3) The bar was closed at 3am, and these girls were asked to leave at 2.50am. There was definitely, as one commenter remarked, possibility for misunderstanding regarding reasons for ‘eviction’
4) As a gay man, I have often met other gay friends there, albeit reluctantly (plastic menus and big screen TVs….eeeeewww….). Whilst I’ve never indulged in PDA there, I’ve often been with people that have (refer to the point about we on the left getting carried away sometimes…). As soulless, tasteless and (x)less as I find that bar, I can at least say I have never experienced any outwards form of prejudice or discrimination there whether on my own or with others. I doubt it would be very easy to find cases of gays that can say they have been, therefore hard to establish that its a systemic problem at Public. You can’t campaign to change a problem unless you can absolutely prove it exists.
5) This seems to be an isolated incident. This is the first complaint of its type I’ve ever heard of in Wellington, let alone of a bar that hires openly gay staff in Courtenay Place.
6) A bar owner, licensee or building owner can legally ask anyone to leave the building for any reason unless one can prove the reason is discriminatory. Unless they made clear to you the reason for eviction was ‘because you’re gay’ or ‘because you’re a woman’ there are no grounds under the Human Rights Act in which you can claim a breach of that same act.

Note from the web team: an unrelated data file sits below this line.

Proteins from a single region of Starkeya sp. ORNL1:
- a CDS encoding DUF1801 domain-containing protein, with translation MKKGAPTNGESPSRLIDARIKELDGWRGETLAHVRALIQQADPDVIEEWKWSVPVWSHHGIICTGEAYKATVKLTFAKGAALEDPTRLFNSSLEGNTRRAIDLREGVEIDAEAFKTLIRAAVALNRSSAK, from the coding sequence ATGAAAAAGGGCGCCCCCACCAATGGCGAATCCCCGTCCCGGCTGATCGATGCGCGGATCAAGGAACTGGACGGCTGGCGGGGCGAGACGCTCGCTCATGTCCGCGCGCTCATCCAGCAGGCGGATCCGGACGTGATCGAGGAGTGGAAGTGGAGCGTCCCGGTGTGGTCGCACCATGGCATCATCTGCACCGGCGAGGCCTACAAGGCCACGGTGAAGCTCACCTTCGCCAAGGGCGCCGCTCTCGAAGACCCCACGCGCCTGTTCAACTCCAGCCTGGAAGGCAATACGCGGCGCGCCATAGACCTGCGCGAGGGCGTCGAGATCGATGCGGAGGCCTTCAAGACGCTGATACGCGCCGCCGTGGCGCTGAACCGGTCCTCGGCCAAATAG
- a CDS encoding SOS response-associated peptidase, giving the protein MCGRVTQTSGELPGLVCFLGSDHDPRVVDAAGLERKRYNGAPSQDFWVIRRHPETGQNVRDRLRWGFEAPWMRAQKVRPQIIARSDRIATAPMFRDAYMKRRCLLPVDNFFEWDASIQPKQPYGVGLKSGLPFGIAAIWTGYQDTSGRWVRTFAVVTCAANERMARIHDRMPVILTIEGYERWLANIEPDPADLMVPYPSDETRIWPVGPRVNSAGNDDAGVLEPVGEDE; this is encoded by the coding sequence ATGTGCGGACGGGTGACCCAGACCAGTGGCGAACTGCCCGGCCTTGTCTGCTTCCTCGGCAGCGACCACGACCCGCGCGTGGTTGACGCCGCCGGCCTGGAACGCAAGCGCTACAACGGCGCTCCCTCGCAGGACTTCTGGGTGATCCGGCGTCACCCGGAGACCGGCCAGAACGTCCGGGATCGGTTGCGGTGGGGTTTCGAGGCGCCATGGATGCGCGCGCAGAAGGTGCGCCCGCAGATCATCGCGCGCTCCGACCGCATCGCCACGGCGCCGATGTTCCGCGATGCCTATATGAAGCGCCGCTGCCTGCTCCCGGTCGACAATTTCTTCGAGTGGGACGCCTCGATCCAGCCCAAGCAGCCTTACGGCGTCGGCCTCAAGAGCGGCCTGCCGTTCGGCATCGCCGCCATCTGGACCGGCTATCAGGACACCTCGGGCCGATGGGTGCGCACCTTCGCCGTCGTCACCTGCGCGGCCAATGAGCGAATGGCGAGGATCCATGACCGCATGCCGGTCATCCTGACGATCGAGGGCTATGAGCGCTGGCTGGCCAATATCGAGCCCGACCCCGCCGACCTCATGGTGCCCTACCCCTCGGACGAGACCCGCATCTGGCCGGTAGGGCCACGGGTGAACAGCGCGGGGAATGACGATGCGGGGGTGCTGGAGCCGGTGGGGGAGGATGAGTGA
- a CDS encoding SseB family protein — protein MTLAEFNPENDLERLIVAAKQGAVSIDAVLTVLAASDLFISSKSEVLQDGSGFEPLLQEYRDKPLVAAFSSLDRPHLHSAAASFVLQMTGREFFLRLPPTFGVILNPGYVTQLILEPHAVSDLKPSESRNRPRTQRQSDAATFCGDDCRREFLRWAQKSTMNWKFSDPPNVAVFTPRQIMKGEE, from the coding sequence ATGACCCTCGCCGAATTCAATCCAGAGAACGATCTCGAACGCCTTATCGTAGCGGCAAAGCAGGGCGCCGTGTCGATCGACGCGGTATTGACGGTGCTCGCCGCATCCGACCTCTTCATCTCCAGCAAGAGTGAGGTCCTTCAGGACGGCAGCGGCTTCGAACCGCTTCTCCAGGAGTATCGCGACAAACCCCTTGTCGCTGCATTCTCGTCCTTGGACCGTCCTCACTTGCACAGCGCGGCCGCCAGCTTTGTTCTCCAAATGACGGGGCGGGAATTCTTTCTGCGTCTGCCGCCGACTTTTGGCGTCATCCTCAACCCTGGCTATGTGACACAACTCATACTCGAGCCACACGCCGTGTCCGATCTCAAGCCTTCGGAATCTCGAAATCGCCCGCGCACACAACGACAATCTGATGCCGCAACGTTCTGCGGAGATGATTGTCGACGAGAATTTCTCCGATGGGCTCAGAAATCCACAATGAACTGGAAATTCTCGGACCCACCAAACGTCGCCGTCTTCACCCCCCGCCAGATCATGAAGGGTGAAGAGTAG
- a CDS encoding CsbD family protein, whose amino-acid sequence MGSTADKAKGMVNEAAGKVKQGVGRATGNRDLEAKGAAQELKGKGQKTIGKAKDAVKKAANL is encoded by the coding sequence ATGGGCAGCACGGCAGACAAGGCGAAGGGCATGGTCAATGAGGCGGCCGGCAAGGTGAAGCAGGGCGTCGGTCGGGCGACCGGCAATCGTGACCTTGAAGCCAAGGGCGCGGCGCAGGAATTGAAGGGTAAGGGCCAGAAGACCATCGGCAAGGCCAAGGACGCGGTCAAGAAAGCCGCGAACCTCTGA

[public.] protection under the law
The most infamous case of such a breach in the last year was when a patron was evicted from the Turf Bar in Christchurch and said it was because of his facial ta moko. There was also a similar case where the licensee of Bourbon St bar in Christchurch was fined for the same breach in 2009. The crucial part here is that they told the patrons involved the reasons they were asked to leave. Miss Galbraith doesn’t seem to have been told which will give Public protecion under the law. The body language described could just as easily have been attributed to a staff member that didn’t like their shoes, hair style or just PDA in general — all perfectly legal reasons to ask someone to leave.
Innocent until proven guilty has also always been a fundamental rule of the legal system and democracies all around the world. We saw what happened with Darren Hughes last year. Why are we now able to go to the media and make pretty serious public judgments on people and businesses when the media couldn’t do it to one of our own last year?